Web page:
This was too close for comfort. "That's libel!" said Ellen coldly. "If you ever repeat what you just said, you're going to face a lawsuit!"
"I'm not accusing anyone in particular," said Cindy. "All I'm saying is that I have no idea who wrote that graffiti or whether it was true or false. I just know that it wasn't me. And I also know that I am withdrawing whatever complaint I filed against Professor Barnes."
"You can't," said Ellen quietly.
"What?" asked Cindy.
"Just what I said: you can't."
"And why not?"
"It is very common both here and at other universities," she informed Cindy, "for victims of sexual assault first to file complaints against their assailants, but later try to withdraw them. Psychologists studying this phenomenon have not reached definitive conclusions about why it occurs. It may be that particularly sensitive individuals--such as women--feel guilty after they complain about their assailants if measures are then taken against them.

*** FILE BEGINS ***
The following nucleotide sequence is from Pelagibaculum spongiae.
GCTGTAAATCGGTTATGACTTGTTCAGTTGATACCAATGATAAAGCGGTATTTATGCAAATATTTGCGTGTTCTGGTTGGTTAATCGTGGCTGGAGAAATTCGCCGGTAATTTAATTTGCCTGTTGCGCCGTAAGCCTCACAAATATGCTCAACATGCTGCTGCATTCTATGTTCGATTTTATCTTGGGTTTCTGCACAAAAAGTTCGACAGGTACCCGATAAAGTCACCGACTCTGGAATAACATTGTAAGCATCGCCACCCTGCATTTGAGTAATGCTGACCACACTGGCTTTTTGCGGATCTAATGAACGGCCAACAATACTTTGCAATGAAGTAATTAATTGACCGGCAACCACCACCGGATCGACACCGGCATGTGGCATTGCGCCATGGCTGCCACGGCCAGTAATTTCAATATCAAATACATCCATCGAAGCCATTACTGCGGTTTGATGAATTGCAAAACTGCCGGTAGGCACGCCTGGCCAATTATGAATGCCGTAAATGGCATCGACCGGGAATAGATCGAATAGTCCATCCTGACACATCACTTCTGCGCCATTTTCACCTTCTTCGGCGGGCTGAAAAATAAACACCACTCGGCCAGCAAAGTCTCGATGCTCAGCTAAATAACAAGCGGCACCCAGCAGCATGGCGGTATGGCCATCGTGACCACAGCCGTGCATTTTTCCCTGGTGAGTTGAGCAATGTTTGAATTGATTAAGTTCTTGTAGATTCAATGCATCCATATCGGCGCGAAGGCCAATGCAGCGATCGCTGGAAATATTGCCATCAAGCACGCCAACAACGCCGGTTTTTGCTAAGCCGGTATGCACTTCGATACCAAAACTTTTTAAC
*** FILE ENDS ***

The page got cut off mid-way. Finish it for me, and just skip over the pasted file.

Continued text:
"But for whatever reason that victims of sexual assault file complaints and then attempt to withdraw them," continued Ellen, "it is standard procedure for SASO here at NDU and similar offices at other universities to ignore these withdrawal attempts and to act on the original complaints. And as you may know, universities have special status allowing them to establish their own norms as well as to both investigate and punish their violation outside the normal legal process. Although your continued cooperation in this matter is highly desirable, it is by no means essential after your complaint has been filed. The university can proceed against a sexual assailant on the basis of the complaint alone.